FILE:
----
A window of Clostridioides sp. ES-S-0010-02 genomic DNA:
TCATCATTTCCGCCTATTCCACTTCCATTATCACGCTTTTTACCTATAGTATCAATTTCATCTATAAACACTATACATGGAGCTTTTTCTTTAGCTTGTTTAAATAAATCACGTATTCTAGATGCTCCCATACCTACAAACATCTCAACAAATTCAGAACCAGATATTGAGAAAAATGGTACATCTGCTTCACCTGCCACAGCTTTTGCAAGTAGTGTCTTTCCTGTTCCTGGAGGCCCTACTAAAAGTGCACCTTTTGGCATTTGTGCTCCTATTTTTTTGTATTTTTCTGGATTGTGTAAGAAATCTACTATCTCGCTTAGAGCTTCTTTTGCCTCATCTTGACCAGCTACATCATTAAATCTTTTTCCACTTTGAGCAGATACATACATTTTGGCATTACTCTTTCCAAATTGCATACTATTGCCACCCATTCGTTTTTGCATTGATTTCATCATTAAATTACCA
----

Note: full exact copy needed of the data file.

A window of Clostridioides sp. ES-S-0010-02 genomic DNA:
TCATCATTTCCGCCTATTCCACTTCCATTATCACGCTTTTTACCTATAGTATCAATTTCATCTATAAACACTATACATGGAGCTTTTTCTTTAGCTTGTTTAAATAAATCACGTATTCTAGATGCTCCCATACCTACAAACATCTCAACAAATTCAGAACCAGATATTGAGAAAAATGGTACATCTGCTTCACCTGCCACAGCTTTTGCAAGTAGTGTCTTTCCTGTTCCTGGAGGCCCTACTAAAAGTGCACCTTTTGGCATTTGTGCTCCTATTTTTTTGTATTTTTCTGGATTGTGTAAGAAATCTACTATCTCGCTTAGAGCTTCTTTTGCCTCATCTTGACCAGCTACATCATTAAATCTTTTTCCACTTTGAGCAGATACATACATTTTGGCATTACTCTTTCCAAATTGCATACTATTGCCACCCATTCGTTTTTGCATTGATTTCATCATTAAATTACCA